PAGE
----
In the tech world, virtual reality (VR) is almost certainly ‘the next big thing’. In fact, going forward, VR will have a role in everything from healthcare to law enforcement. While this shows that VR’s application is broader than just entertainment, the gaming world is no doubt set to adopt it in a big way. Just imagine fighting a boss battle in Doom or sitting across your friends playing poker at www.redflushcasino.com. You will never have to leave your house ever again!
Kinect-compatible 3D glasses
The guys at SMI Vision have developed a set of 3D glasses that combine eye and head tracking, as well active shutter 3D. This is all made for use with Microsoft’s Xbox Kinect system. These 3D glasses offer consumers a kind of super VR. Indeed, the eye tracker can tell exactly what you’re looking at within the 3D space and allows objects to react accordingly.
Leap Motion is a new kind of motion controller; one that is more accurate than anything currently on the market. Leap Motion can track the movements of all ten fingers in 3D space. The system is truly affordable, and works with practically any USB device. Its use of open source code means that it can be applied in almost any task, from gaming to virtual frog dissection!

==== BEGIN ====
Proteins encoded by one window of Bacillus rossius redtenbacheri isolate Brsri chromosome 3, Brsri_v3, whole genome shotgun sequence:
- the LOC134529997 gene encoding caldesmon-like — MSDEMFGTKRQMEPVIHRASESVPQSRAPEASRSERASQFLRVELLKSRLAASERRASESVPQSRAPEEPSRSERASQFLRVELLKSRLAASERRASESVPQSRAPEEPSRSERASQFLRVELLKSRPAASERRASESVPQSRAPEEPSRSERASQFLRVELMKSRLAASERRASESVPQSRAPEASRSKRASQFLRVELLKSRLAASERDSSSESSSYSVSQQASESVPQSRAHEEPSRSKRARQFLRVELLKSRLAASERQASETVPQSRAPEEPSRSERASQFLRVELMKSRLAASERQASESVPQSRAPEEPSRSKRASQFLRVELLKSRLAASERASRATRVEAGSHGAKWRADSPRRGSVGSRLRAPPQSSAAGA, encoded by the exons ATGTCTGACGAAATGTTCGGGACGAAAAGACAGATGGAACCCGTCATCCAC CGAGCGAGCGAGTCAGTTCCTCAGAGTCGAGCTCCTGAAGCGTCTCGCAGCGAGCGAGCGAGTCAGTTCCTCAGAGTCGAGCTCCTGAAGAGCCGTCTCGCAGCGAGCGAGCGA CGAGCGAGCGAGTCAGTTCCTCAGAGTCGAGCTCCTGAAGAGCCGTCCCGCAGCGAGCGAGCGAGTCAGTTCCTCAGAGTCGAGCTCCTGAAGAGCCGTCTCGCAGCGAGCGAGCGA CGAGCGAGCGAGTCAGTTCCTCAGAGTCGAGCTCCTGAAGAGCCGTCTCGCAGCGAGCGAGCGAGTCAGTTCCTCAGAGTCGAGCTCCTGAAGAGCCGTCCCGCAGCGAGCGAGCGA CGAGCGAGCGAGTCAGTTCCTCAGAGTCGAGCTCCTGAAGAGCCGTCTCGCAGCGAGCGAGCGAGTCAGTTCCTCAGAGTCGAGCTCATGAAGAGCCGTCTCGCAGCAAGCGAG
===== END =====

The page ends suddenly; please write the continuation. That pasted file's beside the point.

One of the biggest crowdfunding hits of the last few years, Oculus Rift was first announced back in 2012. Yet over the last four years, the technology behind it has come on in leaps and bounds. With two HD screens (one for each eye), the company’s new 3D glasses give users much wider field of vision than older versions.
Game developers like iD, Valve, and Epic Games are all signed up to make games for the Rift. As a result, the Oculus 3D gaming glasses are set to lead the way in the VR revolution. Oculus was released in development form in March 2016 and a UK consumer release is scheduled to occur later in the year. The system will cost around £410.
Project Holodeck is a work-in-progress that promises to bring VR well and truly into the 21st century. It makes use of Oculus Rift headsets, but adds the ability to track full body movements rather than just the head. Its developers also say that plans are afoot to add wind effects.